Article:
Charcoal drawings are stunning and can be some of the most immaculate pieces of art you set your sights on, but deciding how to protect charcoal drawings is something that has been quite a big debate amongst the arts community.
Some people think leaving charcoal drawings in their natural state is the better option, whereas others believe that applying a fixative is the only way to preserve the integrity of charcoal art.
If you’re someone who has wondered whether applying a fixative is necessary or not when trying to preserve charcoal drawings, it’s important to remember that fixatives are specifically designed to keep your artwork in pristine condition over the years.
If you’re someone who is constantly pulling their drawings out of their folders, showing them to friends and family, or putting them out on display, you’re going to need to protect them.
With that being said, there are plenty of different types of fixative on the market that can be used, and it’s important that you choose the right one that is designed specifically for your type of artwork.
Also, some artists believe hairspray achieves the same effect as a fixative, except it will cause yellowing of the paper over time and make it incredibly sticky.
The main purpose of learning how to protect charcoal drawings using a fixative is to give artists an easy way to protect their artwork; therefore, the steps for using one are quite simple.
It is important to remember though that a fixative has chemicals, and you should always seal your artwork in a well-ventilated area.
The first thing you’re going to need to do is to make sure that you blow away any loose particles or gently brush the artwork with a drafting brush. Also, make sure that you do not use your hands as this will leave oil on the paper and can lead to irreversible smudging.
You would also want to make sure that you affix the drawing to an angled and solid surface so that it will not move once you start spraying. With the help of artist’s tape or clips, you can make sure the paper won’t move and the spraying surface is angled as this helps prevent puddles.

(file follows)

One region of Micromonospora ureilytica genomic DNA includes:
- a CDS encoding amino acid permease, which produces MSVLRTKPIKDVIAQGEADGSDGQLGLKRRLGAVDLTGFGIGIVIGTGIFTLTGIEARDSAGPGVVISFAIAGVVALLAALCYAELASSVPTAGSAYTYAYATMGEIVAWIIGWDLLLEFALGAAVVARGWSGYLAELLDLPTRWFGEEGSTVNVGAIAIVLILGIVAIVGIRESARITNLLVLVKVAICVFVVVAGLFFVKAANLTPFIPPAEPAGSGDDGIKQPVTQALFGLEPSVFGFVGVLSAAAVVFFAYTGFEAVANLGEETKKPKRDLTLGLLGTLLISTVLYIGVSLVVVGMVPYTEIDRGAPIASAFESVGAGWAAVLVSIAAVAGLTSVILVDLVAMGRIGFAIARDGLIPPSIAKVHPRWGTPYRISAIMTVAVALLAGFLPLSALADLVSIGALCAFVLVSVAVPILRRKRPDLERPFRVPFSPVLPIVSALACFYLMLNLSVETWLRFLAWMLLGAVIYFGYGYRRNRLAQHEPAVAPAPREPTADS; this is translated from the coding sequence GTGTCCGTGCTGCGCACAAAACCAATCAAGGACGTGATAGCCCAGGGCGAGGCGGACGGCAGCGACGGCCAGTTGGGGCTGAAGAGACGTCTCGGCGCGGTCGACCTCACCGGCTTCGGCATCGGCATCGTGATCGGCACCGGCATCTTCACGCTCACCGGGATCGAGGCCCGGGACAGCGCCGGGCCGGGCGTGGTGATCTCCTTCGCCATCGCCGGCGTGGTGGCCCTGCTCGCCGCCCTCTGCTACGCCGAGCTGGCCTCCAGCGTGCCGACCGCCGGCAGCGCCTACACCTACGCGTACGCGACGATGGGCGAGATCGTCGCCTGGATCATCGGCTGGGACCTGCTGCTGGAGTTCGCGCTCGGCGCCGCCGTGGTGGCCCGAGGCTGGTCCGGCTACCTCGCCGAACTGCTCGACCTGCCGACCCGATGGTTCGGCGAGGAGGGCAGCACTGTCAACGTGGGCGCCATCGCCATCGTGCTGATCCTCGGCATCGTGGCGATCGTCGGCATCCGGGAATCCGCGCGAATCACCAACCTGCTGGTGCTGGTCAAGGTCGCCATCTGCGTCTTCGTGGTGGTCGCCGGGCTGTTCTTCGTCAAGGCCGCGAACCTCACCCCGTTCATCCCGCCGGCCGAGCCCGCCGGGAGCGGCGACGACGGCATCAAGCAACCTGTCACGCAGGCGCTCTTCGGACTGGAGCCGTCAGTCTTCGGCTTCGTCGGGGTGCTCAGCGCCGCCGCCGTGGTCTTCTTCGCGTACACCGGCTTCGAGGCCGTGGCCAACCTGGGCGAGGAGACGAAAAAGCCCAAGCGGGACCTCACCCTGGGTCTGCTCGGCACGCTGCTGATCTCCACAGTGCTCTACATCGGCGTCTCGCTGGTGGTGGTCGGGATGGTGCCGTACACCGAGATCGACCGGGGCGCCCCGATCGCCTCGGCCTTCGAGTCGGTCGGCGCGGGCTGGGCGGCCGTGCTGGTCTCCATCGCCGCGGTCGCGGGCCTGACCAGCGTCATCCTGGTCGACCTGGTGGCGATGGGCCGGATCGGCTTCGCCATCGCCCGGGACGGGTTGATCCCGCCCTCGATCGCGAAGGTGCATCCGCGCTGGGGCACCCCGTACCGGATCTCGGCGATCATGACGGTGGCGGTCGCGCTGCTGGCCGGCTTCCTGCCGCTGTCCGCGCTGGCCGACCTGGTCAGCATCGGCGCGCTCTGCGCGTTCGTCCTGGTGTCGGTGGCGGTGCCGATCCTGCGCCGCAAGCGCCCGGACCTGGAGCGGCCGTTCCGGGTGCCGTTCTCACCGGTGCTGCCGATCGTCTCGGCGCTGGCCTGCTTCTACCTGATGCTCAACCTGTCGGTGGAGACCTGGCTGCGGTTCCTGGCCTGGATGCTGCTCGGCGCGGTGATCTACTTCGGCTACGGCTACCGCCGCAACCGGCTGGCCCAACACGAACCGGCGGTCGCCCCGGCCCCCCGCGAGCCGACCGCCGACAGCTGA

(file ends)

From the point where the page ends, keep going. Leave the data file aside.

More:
If this is your first time using a specific type of fixative, make sure that you test it out on a piece of charcoal paper first. Ensure that you coat the entirety of the paper and see if any adverse effects occur. In case there is none, you’re safe to start spraying your charcoal drawing.
Make sure that you read the instructions on the back of the can or bottle since certain types of fixatives need to be used in specific ways. With most products, make sure that you shake the container for at least two to three minutes before you spray the agent on the charcoal drawing.
You will also need to clear the nozzle by spraying a couple of short spurts onto a piece of scrap paper.
Now that it’s time to start spraying, it’s better to do a few small coats rather than one heavy coat as you’re going to want to make sure that you don’t saturate the paper. You also would want to spray approximately two feet away from the paper and ensure that with each swipe of your arm, you’re covering the paper from edge to edge.
Wait at least 30 minutes in-between each coat, and it’s important that you don’t touch the drawing at all, even if it might appear to be dry.
In order to ensure that your charcoal drawing is sufficiently dry before handling it, wait at least an hour for the fixative to work its magic and dry thoroughly. You should then be cleared to store or display it as desired.
By now, we'd hope that you agree with us that fixatives is a worthwhile investment for protecting your art.
There are basically two types of fixatives: workable and final fixatives, we will explain what the differences are and our recommendations for both types of fixatives.
A workable fixative adds a fix layer on top of an art work in progress. Workable means artist can continue to work on top of the fixative layer.
For this type of fixative, we recommend Krylon Workable Fixative.
Final fixative as opposed to the workable fixative, does not allow further work on the art once it is applied. They are meant to bind any loose particles on an art piece.
We quite like The Grumbacher Final Fixative, it is a fast drying fixative with quality finish and works well for charcoal and pastel.
If you’re someone who isn’t too keen on using fixative, there is one great and reliable way to preserve your drawings with the help of a frame. When working with charcoal, it’s important that you purchase a triple mat frame as this helps make sure the charcoal doesn’t touch the glass, which can cause smearing and dislodge particles.
You’re also going to want to make sure that when you clean the glass, you use a damp cloth and not a dry cloth since that will create static.
Learning how to protect your charcoal drawings is one of the most important things to know as a charcoal artist, especially if you want to maintain the integrity of your artwork.
Even though you might be uninterested in using a fixative, it’s the best option for making sure your charcoal pieces are protected over the years because it offers far more reliability than simply framing your artwork.